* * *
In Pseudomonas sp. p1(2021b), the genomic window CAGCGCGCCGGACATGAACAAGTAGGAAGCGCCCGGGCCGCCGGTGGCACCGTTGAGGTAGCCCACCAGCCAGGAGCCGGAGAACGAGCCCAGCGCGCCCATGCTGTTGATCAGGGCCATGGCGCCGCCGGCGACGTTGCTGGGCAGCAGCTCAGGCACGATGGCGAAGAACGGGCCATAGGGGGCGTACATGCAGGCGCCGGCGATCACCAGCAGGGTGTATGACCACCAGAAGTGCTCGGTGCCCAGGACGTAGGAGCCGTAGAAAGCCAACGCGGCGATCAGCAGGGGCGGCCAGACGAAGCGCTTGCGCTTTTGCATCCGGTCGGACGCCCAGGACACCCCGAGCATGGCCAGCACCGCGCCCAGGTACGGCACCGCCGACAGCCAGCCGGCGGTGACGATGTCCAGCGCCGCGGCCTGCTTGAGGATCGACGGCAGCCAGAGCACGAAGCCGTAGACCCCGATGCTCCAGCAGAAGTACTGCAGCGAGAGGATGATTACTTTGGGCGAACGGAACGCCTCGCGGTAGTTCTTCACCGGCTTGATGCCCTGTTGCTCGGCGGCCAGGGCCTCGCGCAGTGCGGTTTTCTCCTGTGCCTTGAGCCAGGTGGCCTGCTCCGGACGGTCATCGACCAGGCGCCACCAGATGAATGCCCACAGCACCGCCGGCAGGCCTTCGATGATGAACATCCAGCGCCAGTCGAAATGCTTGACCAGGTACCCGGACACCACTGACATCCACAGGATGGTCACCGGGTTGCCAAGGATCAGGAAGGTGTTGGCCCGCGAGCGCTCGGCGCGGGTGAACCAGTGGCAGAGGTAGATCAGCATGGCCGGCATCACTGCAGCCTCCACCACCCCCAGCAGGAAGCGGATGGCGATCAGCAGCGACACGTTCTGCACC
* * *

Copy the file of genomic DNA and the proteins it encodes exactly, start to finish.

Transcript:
In Pseudomonas sp. p1(2021b), the genomic window CAGCGCGCCGGACATGAACAAGTAGGAAGCGCCCGGGCCGCCGGTGGCACCGTTGAGGTAGCCCACCAGCCAGGAGCCGGAGAACGAGCCCAGCGCGCCCATGCTGTTGATCAGGGCCATGGCGCCGCCGGCGACGTTGCTGGGCAGCAGCTCAGGCACGATGGCGAAGAACGGGCCATAGGGGGCGTACATGCAGGCGCCGGCGATCACCAGCAGGGTGTATGACCACCAGAAGTGCTCGGTGCCCAGGACGTAGGAGCCGTAGAAAGCCAACGCGGCGATCAGCAGGGGCGGCCAGACGAAGCGCTTGCGCTTTTGCATCCGGTCGGACGCCCAGGACACCCCGAGCATGGCCAGCACCGCGCCCAGGTACGGCACCGCCGACAGCCAGCCGGCGGTGACGATGTCCAGCGCCGCGGCCTGCTTGAGGATCGACGGCAGCCAGAGCACGAAGCCGTAGACCCCGATGCTCCAGCAGAAGTACTGCAGCGAGAGGATGATTACTTTGGGCGAACGGAACGCCTCGCGGTAGTTCTTCACCGGCTTGATGCCCTGTTGCTCGGCGGCCAGGGCCTCGCGCAGTGCGGTTTTCTCCTGTGCCTTGAGCCAGGTGGCCTGCTCCGGACGGTCATCGACCAGGCGCCACCAGATGAATGCCCACAGCACCGCCGGCAGGCCTTCGATGATGAACATCCAGCGCCAGTCGAAATGCTTGACCAGGTACCCGGACACCACTGACATCCACAGGATGGTCACCGGGTTGCCAAGGATCAGGAAGGTGTTGGCCCGCGAGCGCTCGGCGCGGGTGAACCAGTGGCAGAGGTAGATCAGCATGGCCGGCATCACTGCAGCCTCCACCACCCCCAGCAGGAAGCGGATGGCGATCAGCAGCGACACGTTCTGCACC